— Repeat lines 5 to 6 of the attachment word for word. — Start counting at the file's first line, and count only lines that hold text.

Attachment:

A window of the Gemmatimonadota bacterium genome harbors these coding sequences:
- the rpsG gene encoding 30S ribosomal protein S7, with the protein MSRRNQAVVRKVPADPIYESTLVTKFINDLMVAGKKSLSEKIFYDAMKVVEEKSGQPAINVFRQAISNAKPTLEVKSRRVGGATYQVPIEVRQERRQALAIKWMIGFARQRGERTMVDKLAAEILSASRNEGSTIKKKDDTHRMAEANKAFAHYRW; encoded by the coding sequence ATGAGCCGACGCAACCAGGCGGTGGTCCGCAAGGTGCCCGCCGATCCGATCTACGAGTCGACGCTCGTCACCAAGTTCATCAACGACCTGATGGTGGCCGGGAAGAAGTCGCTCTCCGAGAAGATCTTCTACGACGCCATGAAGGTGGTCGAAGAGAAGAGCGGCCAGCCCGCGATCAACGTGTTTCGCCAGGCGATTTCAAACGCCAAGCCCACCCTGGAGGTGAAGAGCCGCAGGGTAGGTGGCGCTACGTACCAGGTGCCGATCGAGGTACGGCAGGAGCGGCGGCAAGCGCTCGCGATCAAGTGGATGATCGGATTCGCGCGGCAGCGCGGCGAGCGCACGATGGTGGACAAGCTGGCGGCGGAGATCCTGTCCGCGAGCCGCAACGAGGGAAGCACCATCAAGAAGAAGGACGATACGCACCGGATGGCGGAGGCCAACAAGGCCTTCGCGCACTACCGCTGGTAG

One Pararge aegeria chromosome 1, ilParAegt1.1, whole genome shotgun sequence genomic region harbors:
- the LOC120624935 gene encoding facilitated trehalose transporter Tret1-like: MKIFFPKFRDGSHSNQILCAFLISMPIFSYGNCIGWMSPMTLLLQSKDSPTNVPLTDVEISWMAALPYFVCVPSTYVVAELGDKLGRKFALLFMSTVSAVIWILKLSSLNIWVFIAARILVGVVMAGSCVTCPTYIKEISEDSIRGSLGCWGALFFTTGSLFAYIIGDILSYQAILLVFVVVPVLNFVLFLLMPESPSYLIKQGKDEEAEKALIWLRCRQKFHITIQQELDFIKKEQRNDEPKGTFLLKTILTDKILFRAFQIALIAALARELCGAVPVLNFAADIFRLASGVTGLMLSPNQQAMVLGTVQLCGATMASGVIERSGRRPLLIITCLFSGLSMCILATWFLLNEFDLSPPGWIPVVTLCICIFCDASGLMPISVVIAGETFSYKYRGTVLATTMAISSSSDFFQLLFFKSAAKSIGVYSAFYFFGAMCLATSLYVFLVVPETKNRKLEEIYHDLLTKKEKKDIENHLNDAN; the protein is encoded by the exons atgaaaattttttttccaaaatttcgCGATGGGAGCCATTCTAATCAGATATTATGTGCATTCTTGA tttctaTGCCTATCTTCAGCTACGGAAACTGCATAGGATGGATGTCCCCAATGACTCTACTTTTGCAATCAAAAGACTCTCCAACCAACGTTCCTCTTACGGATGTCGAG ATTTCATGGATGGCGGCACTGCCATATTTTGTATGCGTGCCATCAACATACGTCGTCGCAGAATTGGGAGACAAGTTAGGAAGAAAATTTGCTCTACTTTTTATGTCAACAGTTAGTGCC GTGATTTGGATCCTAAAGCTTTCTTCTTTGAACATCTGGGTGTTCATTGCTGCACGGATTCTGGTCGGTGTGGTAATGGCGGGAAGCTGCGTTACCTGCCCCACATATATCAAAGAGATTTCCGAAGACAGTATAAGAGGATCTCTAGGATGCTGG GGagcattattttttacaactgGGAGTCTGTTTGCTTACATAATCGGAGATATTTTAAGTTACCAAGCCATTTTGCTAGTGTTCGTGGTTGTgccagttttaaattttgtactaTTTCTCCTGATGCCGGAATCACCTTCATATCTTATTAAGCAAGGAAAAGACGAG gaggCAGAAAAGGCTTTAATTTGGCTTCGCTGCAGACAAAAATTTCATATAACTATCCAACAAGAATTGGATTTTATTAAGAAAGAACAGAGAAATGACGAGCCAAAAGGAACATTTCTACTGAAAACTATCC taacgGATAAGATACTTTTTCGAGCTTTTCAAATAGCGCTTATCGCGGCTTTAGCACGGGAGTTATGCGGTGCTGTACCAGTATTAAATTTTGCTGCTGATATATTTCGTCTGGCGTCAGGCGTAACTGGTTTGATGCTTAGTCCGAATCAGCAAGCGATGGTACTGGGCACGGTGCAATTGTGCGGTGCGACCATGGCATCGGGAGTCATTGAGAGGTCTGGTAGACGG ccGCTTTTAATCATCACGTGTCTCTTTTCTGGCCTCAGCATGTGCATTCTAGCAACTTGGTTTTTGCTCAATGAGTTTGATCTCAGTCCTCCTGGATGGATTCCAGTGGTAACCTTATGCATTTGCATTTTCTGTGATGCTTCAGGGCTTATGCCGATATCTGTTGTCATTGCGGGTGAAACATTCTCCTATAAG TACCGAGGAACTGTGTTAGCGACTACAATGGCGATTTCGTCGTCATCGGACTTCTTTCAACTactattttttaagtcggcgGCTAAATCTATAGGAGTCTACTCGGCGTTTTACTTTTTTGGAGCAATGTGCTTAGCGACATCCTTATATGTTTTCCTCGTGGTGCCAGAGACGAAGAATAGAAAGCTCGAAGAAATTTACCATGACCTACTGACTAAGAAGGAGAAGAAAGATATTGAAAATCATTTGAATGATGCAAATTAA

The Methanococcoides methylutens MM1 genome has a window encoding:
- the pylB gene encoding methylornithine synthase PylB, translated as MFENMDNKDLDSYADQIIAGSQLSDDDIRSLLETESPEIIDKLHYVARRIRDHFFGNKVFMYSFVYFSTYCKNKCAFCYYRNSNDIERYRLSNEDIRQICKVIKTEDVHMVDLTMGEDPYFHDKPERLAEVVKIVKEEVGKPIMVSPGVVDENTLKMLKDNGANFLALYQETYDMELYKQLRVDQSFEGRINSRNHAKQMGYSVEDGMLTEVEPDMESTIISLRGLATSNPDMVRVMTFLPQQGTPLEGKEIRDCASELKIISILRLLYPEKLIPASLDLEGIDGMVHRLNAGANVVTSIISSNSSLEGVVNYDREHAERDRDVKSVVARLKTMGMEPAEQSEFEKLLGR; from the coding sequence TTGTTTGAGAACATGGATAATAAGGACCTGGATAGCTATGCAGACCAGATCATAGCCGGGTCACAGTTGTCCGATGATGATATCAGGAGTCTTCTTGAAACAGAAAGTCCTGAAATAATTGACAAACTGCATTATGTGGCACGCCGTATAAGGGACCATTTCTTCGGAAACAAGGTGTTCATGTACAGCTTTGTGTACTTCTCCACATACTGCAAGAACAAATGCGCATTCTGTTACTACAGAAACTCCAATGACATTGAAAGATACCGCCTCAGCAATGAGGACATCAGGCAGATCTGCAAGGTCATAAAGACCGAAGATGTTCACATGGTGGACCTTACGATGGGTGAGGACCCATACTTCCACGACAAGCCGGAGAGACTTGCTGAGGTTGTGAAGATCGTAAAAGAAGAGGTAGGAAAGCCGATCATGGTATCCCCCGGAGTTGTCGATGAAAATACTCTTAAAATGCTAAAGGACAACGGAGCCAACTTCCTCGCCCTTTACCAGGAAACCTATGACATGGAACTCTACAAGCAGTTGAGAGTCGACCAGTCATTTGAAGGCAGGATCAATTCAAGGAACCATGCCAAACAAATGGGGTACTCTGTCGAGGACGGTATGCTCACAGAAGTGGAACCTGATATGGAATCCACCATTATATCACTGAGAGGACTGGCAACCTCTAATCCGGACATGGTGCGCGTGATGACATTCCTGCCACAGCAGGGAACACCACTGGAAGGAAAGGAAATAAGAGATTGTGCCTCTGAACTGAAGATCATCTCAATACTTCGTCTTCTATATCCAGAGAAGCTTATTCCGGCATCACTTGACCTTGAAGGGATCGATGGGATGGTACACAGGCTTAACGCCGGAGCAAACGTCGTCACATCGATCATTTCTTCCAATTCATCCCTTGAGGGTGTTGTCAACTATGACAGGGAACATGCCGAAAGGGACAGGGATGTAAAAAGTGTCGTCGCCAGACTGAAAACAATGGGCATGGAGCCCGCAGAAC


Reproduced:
The Methanococcoides methylutens MM1 genome has a window encoding:
- the pylB gene encoding methylornithine synthase PylB, translated as MFENMDNKDLDSYADQIIAGSQLSDDDIRSLLETESPEIIDKLHYVARRIRDHFFGNKVFMYSFVYFSTYCKNKCAFCYYRNSNDIERYRLSNEDIRQICKVIKTEDVHMVDLTMGEDPYFHDKPERLAEVVKIVKEEVGKPIMVSPGVVDENTLKMLKDNGANFLALYQETYDMELYKQLRVDQSFEGRINSRNHAKQMGYSVEDGMLTEVEPDMESTIISLRGLATSNPDMVRVMTFLPQQGTPLEGKEIRDCASELKIISILRLLYPEKLIPASLDLEGIDGMVHRLNAGANVVTSIISSNSSLEGVVNYDREHAERDRDVKSVVARLKTMGMEPAEQSEFEKLLGR; from the coding sequence TTGTTTGAGAACATGGATAATAAGGACCTGGATAGCTATGCAGACCAGATCATAGCCGGGTCACAGTTGTCCGATGATGATATCAGGAGTCTTCTTGAAACAGAAAGTCCTGAAATAATTGACAAACTGCATTATGTGGCACGCCGTATAAGGGACCATTTCTTCGGAAACAAGGTGTTCATGTACAGCTTTGTGTACTTCTCCACATACTGCAAGAACAAATGCGCATTCTGTTACTACAGAAACTCCAATGACATTGAAAGATACCGCCTCAGCAATGAGGACATCAGGCAGATCTGCAAGGTCATAAAGACCGAAGATGTTCACATGGTGGACCTTACGATGGGTGAGGACCCATACTTCCACGACAAGCCGGAGAGACTTGCTGAGGTTGTGAAGATCGTAAAAGAAGAGGTAGGAAAGCCGATCATGGTATCCCCCGGAGTTGTCGATGAAAATACTCTTAAAATGCTAAAGGACAACGGAGCCAACTTCCTCGCCCTTTACCAGGAAACCTATGACATGGAACTCTACAAGCAGTTGAGAGTCGACCAGTCATTTGAAGGCAGGATCAATTCAAGGAACCATGCCAAACAAATGGGGTACTCTGTCGAGGACGGTATGCTCACAGAAGTGGAACCTGATATGGAATCCACCATTATATCACTGAGAGGACTGGCAACCTCTAATCCGGACATGGTGCGCGTGATGACATTCCTGCCACAGCAGGGAACACCACTGGAAGGAAAGGAAATAAGAGATTGTGCCTCTGAACTGAAGATCATCTCAATACTTCGTCTTCTATATCCAGAGAAGCTTATTCCGGCATCACTTGACCTTGAAGGGATCGATGGGATGGTACACAGGCTTAACGCCGGAGCAAACGTCGTCACATCGATCATTTCTTCCAATTCATCCCTTGAGGGTGTTGTCAACTATGACAGGGAACATGCCGAAAGGGACAGGGATGTAAAAAGTGTCGTCGCCAGACTGAAAACAATGGGCATGGAGCCCGCAGAAC